One aspect of working for Hackaday comes in our regular need to take good quality photographs for publication. I have a semi-decent camera that turns my inept pointing and shooting into passably good images, but sometimes the easiest and quickest way to capture something is to pull out my mobile phone.
It’s a risky step because phone camera modules and lenses are tiny compared to their higher quality cousins, and sometimes the picture that looks good on the phone screen can look awful in a web browser. You quickly learn never to zoom on a mobile phone camera because it’s inevitably a digital zoom that simply delivers grainy interpolated pictures.
That’s not to say that the zoom can’t be useful. Recently I had some unexpected inspiration when using a smartphone camera as a magnifier to read the writing on a chip. I don’t need an archival copy of the image… I just needed a quick magnifying tool. Have I been carrying a capable magnifier for soldering in my pocket or handbag for years without realising it? I decided to give it a try and it worked okay with a few caveats. While I have seen optics turn these cameras into pretty good microscopes, my setup added nothing more than a phone tripod, and will get you by in a pinch.
What’s Your Magnifier Of Choice?
There was a time when I was much younger in which I remember being able to read the text on a SOT-23 transistor, but sadly even now wearing glasses those days are long past. Fortunately for me though I have a huge variety of options for soldering magnification. At various times I’ve used desktop magnifiers and headband magnifiers, but I’ve settled upon a large lens on an Anglepoise-style arm — you know, the springy lamp kind. These lens-on-an-arm are very common with beauty therapists and the like, utilizing a powerful ring of LED lights and providing ample magnification even for my eyes. I’ve also used various different LCD magnifiers belonging to friends and hackerspaces, but while I an extremely impressed by them I’ve so far been put off by the price for decent ones (even if I’ve brought you a super-cheap alternative via the unexpected medium of an ear cleaning camera in the past). My colleague Elliot meanwhile uses a very high quality 1970s binocular examination microscope that delivers exceptional quality, an instrument he swears by and which you will sometimes see being used in his work like the recent Raspberry Pi Pico review.
With all this very usable and capable equipment to hand it’s very clear that a mobile phone would have to be an exceptionally good alternative if it were to supplant them. But how about as a quick in-the-field option to sit alongside what you already have? Time to give it a try, and solder something with it.
Useful For More Than Cat Pictures? We give Our Phone A Try
The phones I had to hand were nothing special, the mid-range Huawei and Motorola Android devices that are my constant companions for both business and personal use. No high-end flagship cameras here, but the current generation of decent-ish phone cameras with which they gave similar results. I’m guessing that almost any smartphone made over the last few years could be pressed into service here. I put it on the mini tripod I use for Hackaday close-up shots, and pulled out a half-finished kit for a bit of soldering practice.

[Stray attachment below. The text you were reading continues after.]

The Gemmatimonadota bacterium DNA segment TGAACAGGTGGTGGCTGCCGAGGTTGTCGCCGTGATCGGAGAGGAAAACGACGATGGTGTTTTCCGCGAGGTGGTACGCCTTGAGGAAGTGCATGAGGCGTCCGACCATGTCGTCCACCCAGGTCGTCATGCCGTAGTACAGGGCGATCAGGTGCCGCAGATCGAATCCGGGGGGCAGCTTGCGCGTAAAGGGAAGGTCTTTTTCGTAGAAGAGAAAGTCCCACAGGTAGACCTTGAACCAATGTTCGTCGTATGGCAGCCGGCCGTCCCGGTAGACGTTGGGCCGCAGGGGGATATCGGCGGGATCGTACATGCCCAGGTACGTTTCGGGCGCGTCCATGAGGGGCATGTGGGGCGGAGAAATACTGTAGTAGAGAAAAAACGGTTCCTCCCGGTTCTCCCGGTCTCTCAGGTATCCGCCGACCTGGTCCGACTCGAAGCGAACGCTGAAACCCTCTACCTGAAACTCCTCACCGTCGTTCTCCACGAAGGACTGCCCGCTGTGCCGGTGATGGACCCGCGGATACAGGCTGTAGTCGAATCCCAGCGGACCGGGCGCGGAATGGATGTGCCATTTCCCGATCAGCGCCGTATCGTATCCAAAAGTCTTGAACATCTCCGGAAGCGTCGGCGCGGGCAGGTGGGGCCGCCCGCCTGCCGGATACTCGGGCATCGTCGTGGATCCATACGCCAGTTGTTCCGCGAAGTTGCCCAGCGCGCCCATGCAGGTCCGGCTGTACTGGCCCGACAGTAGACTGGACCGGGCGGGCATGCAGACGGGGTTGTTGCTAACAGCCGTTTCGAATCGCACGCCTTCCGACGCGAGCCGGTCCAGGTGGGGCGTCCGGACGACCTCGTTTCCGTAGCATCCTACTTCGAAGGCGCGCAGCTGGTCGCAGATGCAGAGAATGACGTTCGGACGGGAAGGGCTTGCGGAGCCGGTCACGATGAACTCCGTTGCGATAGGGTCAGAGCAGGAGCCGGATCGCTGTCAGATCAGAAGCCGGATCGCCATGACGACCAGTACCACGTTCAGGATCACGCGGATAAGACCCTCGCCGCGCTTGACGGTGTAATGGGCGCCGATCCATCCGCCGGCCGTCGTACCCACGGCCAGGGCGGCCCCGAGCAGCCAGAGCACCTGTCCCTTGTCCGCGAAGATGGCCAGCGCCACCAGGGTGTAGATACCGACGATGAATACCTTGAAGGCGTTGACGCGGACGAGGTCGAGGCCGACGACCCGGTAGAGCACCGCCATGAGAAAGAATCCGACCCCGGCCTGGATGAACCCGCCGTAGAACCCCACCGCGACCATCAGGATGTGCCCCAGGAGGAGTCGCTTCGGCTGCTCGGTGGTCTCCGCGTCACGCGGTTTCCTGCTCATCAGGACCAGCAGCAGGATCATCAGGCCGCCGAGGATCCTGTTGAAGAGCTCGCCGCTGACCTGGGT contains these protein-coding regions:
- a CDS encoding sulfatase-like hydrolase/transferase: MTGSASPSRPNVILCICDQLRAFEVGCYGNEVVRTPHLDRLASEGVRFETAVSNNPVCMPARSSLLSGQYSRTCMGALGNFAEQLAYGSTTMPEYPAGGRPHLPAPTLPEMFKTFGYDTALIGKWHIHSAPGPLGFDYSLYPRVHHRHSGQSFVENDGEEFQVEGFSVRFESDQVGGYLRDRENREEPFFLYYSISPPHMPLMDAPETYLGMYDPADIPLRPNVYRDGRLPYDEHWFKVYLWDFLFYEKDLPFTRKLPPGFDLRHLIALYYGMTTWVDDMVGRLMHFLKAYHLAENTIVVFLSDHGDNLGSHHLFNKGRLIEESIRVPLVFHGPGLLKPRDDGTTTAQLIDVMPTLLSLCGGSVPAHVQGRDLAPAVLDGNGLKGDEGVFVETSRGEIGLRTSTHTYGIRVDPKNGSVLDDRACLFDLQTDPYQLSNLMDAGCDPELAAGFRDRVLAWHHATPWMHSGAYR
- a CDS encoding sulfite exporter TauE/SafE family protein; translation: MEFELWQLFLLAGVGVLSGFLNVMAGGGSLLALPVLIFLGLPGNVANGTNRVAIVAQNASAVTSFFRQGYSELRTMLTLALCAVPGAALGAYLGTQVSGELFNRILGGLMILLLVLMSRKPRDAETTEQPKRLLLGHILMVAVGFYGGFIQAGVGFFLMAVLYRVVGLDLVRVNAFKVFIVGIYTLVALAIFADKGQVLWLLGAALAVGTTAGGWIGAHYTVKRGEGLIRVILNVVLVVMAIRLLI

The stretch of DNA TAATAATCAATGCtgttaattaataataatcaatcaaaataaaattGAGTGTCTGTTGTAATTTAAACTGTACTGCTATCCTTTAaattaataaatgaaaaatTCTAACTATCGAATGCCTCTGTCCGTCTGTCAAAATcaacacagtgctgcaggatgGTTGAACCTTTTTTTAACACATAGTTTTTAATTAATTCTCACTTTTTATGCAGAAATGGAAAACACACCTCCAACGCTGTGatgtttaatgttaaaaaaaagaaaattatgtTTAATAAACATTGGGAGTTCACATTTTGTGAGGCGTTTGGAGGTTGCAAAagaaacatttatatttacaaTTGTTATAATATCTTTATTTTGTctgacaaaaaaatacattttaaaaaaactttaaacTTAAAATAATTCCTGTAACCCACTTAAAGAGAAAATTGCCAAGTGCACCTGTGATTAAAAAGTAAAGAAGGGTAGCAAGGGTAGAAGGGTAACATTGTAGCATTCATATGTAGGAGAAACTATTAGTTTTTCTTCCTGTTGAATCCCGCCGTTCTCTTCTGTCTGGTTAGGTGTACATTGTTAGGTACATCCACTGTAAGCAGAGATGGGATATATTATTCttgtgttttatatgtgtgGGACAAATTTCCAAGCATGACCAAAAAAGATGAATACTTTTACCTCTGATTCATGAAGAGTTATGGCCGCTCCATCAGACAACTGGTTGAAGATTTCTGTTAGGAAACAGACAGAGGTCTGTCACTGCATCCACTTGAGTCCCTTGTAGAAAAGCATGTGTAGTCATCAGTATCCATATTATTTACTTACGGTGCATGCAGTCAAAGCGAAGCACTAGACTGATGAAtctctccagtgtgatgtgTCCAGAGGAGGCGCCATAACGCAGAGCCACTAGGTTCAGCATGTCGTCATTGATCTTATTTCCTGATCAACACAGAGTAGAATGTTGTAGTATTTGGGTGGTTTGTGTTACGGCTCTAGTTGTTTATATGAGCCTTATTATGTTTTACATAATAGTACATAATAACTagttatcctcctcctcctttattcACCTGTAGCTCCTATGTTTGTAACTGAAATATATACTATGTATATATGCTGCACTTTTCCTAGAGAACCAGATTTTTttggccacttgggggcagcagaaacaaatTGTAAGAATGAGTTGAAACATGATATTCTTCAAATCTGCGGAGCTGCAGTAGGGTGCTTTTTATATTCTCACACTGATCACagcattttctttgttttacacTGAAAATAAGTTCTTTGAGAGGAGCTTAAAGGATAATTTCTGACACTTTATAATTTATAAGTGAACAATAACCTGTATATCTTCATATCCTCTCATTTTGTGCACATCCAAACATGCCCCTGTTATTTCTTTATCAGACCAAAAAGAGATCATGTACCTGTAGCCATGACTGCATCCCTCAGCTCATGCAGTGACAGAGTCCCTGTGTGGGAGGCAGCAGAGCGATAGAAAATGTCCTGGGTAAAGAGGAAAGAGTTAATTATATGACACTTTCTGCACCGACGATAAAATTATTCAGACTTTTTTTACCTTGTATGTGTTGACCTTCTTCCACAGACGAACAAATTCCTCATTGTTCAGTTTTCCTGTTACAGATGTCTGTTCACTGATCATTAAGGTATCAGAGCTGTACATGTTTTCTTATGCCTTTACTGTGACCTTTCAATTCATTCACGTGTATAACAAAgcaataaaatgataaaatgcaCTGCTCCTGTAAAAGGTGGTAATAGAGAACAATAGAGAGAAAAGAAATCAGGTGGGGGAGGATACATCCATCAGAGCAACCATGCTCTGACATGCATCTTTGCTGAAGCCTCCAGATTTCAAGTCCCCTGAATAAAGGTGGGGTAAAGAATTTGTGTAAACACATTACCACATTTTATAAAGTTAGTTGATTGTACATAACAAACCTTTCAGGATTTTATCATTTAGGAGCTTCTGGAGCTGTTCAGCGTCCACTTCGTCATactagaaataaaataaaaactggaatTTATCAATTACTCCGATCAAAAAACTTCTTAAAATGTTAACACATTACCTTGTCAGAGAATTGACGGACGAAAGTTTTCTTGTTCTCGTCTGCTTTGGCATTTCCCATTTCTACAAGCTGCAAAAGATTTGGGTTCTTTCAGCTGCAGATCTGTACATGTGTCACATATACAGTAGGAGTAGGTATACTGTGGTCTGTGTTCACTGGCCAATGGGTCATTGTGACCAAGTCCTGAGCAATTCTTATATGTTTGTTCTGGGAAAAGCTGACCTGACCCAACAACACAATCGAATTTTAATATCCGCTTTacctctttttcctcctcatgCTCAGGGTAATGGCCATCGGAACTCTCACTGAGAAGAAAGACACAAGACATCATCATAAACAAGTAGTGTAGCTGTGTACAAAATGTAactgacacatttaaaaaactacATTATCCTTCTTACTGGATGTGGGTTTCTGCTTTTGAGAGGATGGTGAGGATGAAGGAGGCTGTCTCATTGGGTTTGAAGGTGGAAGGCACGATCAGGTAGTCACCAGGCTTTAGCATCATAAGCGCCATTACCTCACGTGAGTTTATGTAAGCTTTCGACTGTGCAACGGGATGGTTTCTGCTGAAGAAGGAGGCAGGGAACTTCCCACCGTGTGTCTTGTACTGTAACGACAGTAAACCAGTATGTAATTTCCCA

The image on maximum zoom provides plenty of magnification, and provides a high quality view of the work. In that context it’s better than my big magnifier, as it can deliver a closer view. The positive news ends though when the work starts, as a small but noticeable delay between action and screen leads to something of a learning curve as your soldering technique adapts. Perhaps more disconcerting is an unexpected disorientation in what I can only describe in perspective terms if that’s possible on a 2D display. These effects hold a fascination for me as someone who can’t see stereoscopic 3D, so why does a real 2D LCD microscope not have this problem? I am theorising when I say this, but I suspect that the solution lies in the camera’s depth of field. A mobile phone is designed to take reasonable pictures of everything in its field of view, so it has a particularly wide depth of field. The microscope meanwhile is designed to bring objects at a particular distance into sharp focus, so with its narrow depth of field it transmits some depth information in terms of focus. Our brains subconsciously process this, making depth placement of a soldering iron an easier process.
So I was able to solder a few components successfully through my phone’s view of the world. The slight delay and lack of perspective took a little getting around, and I can’t honestly recommend this technique for anybody’s bench. It does however remain a just-about-viable solution for impromptu SMD soldering in the field, but I’d advise you to practice a little before working on anything you care about. Perhaps a better bet would be to put one of those ear cameras I mentioned in your field toolkit alongside your miniature soldering iron, and use the mobile phone instead as its display. Everything is worth trying once, but perhaps a phone as an SMD soldering aid isn’t worth trying twice.